Computer aided instruction may also help increase reading skills, communication skills, or other academic subjects for children with autism. For example, Heimann et. al. (1995) found that children with autism increased both their word reading and their phonological awareness through the use of the Alpha program (computer aided instruction). The Alpha program is a highly motivating and interactive program that uses on-screen animation as well as videodisc material that gives the child immediate feedback. Each noun or verb is immediately animated during sentence creation, and after completion the whole sentence is shown in text and as an animation. Although this particular program was successful it does have some drawbacks. It is important to remember that the students must have the prerequisite skills to use the computers and it may not work with all children with autism. A computer and a multimedia program might be helpful, but there is no absolute magic associated with the computer. Computer aided instruction also usually does not generalize.
In conclusion, even though autism is a complex and confusing disorder researchers have made significant progress in the last ten to twenty years. Educators must keep up with these current findings so that they can give these students the best education possible. It is also extremely important that special education teachers have a good working relationship with the parents and other assistants that work with the autistic student. Communication must be truthful and on-going. Respect is another very important thing to consider and have for the parents and other teachers. Teachers must also be aware of support services and agencies in the community so that they can inform the parents. They must never blame the parents and remember that parents may be experiencing various feelings and dealing with other problems at home (Coleman, 1992; Schreibman, 1988).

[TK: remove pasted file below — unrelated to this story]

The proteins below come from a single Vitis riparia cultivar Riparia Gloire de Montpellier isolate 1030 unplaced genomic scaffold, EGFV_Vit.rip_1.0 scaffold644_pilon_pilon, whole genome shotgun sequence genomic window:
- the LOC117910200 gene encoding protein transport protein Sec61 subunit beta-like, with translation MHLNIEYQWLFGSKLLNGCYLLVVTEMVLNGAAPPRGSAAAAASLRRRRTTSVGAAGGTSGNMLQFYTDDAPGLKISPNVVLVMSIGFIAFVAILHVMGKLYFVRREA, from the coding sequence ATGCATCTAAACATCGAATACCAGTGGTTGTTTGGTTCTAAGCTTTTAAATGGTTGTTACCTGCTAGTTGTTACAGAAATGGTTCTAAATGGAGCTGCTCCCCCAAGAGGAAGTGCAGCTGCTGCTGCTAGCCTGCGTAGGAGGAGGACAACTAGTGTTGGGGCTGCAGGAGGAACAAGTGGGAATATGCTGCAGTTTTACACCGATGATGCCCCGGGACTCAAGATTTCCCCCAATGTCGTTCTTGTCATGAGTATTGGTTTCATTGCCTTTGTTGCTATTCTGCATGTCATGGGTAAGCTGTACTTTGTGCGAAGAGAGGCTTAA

It is rare to find a recovered autistic person. Although autism is not curable there are ways to help and treat a person with autism. Through an effective and practical education most autistic persons can gain enough skills to be functional in today’s society. It is extremely important that these students have individualized programs that meet their needs (Schreibman, 1988). In order to design a child’s optimum educational curriculum the educator needs to know what skills will enable the child to function better regardless of the environment the student is in. Many effective educational techniques have been developed to help students
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with autism. Teachers should become aware and trained in these preferred practices (Lansing & Schopler, 1978). Teachers must also be aware of behavior management procedures to use with students with autism. They must also develop creative ways to overcome stimulus overselectivity and the lack of motivation to learn. Language delay is a critical problem in most students with autism lives. Many programs and strategies, such as facilitated communication or total communication, can help assist the special education teacher in educating this critical aspect of the curriculum (Schreibman, 1988).
There are still several questions about autism that are left unanswered to this date. The search for causal factors continues while the search for social and family contributions to the disorder are gradually being replaced by data and rational inferences. Researchers are making progress but finding one cause seems impossible. The current neurological and biological research looks promising, such as the differences in the way autistic persons brains function and the differences in the size of particular parts of the brain. It is important to remember that although autism has some common characteristics, every child is different (Courchesne, 1995; Schopler & Rutter, 1978). We have come a long way since the 1940s and Kanner’s research but there is still more work to be done and answers to be found.